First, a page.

News Religion

Pope Francis Supports Nun Crackdown, Quashing Hope for a Kinder, Gentler Pope

Erin Matson

This week the Vatican confirmed that Pope Francis supports an ongoing crackdown on the Leadership Conference of Women Religious, a group that represents about 80 percent of nuns in the United States.

This week the Vatican confirmed that Pope Francis supports an ongoing crackdown on the Leadership Conference of Women Religious (LCWR), a group that represents about 80 percent of nuns in the United States.

A year ago, under the leadership of Pope Benedict, the Congregation for the Doctrine of Faith issued a report accusing the nuns of “radical feminism” for focusing on social justice rather than spending that time condemning abortion. From the report:

The documentation reveals that, while there has been a great deal of work on the part of LCWR promoting issues of social justice in harmony with the Church’s social doctrine, it is silent on the right to life from conception to natural death, a question that is part of the lively public debate about abortion and euthanasia in the United States. Further, issues of crucial importance to the life of Church and society, such as the Church’s Biblical view of family life and human sexuality, are not part of the LCWR agenda in a way that promotes Church teaching. Moreover, occasional public statements by the LCWR that disagree with or challenge positions taken by the Bishops, who are the Church’s authentic teachers of faith and morals, are not compatible with its purpose.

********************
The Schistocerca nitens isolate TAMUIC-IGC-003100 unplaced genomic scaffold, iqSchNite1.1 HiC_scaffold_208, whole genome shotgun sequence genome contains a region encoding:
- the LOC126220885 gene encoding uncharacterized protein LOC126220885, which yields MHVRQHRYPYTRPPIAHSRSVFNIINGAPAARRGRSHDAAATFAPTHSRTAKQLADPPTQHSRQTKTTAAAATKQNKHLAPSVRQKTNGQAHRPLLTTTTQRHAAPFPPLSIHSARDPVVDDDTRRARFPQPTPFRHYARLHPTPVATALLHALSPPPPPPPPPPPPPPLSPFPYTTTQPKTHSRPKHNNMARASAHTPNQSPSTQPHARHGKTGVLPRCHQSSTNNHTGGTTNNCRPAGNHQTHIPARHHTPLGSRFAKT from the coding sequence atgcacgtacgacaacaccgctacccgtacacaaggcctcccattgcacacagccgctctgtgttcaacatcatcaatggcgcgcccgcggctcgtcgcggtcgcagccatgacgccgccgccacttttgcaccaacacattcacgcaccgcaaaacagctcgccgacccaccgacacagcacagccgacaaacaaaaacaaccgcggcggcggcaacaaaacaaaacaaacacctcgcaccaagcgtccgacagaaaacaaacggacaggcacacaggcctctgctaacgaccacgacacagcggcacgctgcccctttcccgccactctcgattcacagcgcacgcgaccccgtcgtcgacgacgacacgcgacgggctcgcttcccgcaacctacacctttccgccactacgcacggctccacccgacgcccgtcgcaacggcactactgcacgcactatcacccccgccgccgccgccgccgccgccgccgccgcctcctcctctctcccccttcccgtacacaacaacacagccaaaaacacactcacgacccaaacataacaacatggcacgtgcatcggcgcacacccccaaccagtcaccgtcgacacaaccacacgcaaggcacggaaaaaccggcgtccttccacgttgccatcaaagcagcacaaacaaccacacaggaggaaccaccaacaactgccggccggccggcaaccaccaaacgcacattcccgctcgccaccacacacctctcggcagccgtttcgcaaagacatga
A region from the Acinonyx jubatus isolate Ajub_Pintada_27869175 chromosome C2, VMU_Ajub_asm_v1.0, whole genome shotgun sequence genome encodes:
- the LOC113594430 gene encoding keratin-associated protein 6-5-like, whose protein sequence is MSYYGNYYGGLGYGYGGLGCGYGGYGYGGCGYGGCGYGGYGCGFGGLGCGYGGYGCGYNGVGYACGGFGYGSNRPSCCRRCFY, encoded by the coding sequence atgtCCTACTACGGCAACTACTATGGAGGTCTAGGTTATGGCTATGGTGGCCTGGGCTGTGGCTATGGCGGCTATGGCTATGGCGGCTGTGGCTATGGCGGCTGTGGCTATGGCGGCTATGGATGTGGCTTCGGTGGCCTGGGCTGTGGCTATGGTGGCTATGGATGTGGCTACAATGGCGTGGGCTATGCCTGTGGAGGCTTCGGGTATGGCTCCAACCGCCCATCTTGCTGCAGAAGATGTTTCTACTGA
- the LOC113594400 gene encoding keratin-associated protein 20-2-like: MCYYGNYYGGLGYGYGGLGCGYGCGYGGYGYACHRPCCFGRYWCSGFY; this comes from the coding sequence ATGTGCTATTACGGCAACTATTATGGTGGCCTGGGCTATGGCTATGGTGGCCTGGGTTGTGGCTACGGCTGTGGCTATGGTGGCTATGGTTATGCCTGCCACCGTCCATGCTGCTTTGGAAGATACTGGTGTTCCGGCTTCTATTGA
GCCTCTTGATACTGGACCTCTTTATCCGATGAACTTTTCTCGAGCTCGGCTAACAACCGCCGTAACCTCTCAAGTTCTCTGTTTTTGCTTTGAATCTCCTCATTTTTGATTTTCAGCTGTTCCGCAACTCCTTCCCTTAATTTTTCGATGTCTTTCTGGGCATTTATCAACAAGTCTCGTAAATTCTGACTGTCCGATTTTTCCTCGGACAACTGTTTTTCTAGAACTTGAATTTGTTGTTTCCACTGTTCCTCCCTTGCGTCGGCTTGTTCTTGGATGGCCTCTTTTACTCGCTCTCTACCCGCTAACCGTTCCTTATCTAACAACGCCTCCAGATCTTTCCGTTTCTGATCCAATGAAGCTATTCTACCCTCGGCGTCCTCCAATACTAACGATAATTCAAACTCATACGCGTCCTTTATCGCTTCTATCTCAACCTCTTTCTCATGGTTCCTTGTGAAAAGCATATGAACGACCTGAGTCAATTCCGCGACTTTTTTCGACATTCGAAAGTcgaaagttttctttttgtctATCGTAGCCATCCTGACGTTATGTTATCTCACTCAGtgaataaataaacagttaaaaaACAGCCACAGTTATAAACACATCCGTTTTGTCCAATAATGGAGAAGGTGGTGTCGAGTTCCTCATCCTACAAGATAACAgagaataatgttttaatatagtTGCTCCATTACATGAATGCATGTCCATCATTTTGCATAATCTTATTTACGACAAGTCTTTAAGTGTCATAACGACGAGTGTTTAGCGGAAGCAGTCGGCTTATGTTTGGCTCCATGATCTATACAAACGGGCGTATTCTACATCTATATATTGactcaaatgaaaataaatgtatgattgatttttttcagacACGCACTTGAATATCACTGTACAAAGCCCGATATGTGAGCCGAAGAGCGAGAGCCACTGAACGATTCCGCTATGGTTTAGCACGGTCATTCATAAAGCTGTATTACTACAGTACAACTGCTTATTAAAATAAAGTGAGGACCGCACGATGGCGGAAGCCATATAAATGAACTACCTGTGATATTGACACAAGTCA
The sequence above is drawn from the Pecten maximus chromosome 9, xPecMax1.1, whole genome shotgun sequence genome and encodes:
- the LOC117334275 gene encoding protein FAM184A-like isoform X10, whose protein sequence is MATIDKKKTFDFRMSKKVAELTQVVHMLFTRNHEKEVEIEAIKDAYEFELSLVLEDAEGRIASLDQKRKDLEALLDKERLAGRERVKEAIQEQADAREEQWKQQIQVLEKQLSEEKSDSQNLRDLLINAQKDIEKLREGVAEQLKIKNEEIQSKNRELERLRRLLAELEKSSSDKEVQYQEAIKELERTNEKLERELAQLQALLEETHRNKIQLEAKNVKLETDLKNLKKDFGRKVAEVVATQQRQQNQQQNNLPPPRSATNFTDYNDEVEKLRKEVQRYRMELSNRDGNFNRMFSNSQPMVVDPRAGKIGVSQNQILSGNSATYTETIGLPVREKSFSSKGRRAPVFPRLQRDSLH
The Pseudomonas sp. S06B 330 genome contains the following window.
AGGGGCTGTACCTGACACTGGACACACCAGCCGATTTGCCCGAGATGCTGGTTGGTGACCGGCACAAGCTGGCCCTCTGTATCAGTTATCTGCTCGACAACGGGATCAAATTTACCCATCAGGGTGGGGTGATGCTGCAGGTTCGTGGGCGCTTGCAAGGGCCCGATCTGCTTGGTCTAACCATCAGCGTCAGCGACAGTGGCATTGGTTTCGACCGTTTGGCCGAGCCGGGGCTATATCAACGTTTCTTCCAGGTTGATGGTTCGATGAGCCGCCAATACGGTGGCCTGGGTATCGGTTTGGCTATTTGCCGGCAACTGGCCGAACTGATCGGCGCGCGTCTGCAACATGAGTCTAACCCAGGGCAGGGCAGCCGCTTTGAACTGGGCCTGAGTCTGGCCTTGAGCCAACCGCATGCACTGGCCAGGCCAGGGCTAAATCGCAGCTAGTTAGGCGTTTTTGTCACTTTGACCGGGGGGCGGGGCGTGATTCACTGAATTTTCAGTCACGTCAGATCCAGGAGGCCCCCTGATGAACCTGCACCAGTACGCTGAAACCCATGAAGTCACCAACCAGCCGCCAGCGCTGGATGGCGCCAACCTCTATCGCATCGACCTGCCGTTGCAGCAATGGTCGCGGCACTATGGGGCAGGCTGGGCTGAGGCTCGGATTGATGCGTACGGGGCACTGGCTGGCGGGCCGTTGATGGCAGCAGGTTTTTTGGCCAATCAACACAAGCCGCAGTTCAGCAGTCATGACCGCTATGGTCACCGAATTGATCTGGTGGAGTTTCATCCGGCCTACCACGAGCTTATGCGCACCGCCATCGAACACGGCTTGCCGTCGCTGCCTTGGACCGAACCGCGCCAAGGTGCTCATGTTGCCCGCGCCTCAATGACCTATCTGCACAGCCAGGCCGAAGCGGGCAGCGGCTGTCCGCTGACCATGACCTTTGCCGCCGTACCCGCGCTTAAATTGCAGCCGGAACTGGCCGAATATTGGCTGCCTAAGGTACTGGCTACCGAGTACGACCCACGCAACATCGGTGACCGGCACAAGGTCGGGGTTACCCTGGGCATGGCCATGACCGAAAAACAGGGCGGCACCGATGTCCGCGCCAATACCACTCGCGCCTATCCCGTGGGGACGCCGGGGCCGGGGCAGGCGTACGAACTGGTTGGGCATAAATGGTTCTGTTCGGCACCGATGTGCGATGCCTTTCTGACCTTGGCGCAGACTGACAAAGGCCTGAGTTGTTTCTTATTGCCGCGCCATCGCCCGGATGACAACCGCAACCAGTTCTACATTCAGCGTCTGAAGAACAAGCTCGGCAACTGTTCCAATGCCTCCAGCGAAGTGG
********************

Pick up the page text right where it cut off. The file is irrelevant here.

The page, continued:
In response to the report, several male Vatican officials were tasked with imposing a program of reform upon the nuns. This Monday, Archbishop Gerhard Mueller met with the nuns, saying he had discussed the matter with the new pope, who agreed with the findings of the report and to continuing the reform.

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“We expected Pope Francis to dismiss the mandate against the nuns but instead he broke the hearts of Catholics everywhere,” Erin Hanna, executive director of the Women’s Ordination Conference, told Rewire. Hanna is also spokesperson for NunJustice.org, a coalition of Catholic groups calling for an end to the nun crackdown.

Hanna referenced St. Francis, who the new pope chose as his namesake. “St. Francis worked collaboratively alongside his sisters rather than against them. We pray Pope Francis will do the same,” she said.